An attempt to solve some of the difficulties of the Berkleyan controversy, by well-ascertained physiological and psychological facts;
[together with] A second physiological attempt to unravel some of the perplexities of the Berkleyan hypothesis.Salisbury: printed by James Bennett,  Stock Code: 121151
Presentation copiesFirst edition, presentation copies, inscribed by the author to George Matcham with his "kind regards". In each pamphlet Fowler contends with Berkeley's arguments against matter, striving to explain their obscurities through the use of accessible biological and medical examples. Fowler (1765-1863) was the leading physician at the Salisbury Infirmary. His close family friend, Florence Nightingale, teased him for his devotion to his work on sensory impairment: "Nobody has any value now for Dr Fowler unless deprived of one sense at least. My star would be much more on the ascendant with him than it is if I were deaf or dumb or blind or all three" (letter to Julia Ward Howe, 1846). It is likely that Fowler met the antiquarian George Matcham (1789-1877) locally. One year after the publication of these pamphlets Fowler founded the Salisbury and South Wiltshire Museum; Matcham also lived in Wiltshire and had published a history of the county in 1834. His father was the explorer George Matcham (1753-1833), brother-in-law of Nelson, and in 1861 Matcham the younger published a collection entitled Notes on the Character of Lord Nelson.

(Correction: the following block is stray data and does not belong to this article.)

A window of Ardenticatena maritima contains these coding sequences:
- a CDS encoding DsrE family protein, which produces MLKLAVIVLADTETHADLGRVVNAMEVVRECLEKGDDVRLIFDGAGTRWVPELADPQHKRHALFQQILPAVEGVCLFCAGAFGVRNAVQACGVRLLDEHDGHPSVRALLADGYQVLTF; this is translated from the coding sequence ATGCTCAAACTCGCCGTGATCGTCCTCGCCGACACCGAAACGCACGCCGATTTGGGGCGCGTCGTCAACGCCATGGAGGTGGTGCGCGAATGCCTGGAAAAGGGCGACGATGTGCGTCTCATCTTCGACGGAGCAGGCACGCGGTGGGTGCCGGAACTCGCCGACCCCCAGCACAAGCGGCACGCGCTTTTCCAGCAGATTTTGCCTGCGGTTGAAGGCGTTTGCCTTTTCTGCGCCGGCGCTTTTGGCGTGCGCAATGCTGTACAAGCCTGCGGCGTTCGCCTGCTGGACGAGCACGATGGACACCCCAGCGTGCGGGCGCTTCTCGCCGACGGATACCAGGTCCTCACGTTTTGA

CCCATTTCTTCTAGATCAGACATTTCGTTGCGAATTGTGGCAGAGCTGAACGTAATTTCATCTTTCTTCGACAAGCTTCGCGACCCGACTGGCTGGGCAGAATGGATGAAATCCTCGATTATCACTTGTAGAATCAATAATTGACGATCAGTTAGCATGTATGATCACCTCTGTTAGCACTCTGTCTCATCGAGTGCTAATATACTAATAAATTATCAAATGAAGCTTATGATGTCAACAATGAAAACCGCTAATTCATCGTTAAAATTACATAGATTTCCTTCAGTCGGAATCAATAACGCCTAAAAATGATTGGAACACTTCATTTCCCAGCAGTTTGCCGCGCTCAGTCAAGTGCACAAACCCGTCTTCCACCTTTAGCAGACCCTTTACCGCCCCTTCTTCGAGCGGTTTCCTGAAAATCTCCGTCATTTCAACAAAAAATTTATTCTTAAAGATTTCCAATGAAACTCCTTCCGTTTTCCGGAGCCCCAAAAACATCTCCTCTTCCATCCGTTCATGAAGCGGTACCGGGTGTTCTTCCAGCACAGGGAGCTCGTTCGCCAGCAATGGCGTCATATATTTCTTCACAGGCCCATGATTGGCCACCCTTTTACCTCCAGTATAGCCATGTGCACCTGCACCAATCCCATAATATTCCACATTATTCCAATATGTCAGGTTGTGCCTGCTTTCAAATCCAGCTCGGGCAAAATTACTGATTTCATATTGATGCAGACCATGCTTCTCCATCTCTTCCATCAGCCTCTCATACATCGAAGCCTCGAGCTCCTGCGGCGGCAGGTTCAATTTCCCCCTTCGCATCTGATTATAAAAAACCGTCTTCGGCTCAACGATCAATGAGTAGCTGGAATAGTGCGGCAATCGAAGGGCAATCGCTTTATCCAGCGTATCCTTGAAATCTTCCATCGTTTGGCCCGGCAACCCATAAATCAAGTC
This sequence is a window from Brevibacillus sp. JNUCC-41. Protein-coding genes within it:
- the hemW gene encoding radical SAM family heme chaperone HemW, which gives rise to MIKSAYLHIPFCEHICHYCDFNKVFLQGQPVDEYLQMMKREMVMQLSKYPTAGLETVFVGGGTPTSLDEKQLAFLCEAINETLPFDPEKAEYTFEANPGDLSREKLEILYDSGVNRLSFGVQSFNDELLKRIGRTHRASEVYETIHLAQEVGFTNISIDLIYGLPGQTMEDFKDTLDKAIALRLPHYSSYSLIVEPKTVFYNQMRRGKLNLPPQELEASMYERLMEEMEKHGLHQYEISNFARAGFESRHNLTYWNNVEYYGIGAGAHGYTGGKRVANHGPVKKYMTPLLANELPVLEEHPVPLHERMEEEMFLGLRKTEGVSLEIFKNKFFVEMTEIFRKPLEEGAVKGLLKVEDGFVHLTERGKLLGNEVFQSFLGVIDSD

2 pamphlets, octavo (22 pp.; 7 pp.). Original paper wrappers printed in black, sewn as issued.
Lightly browned with some vertical creasing, a little dampstain to extremities and a few ink marks to wrappers, light impression to rear wrapper of first pamphlet from removed postage stamp, both overall in very good condition.
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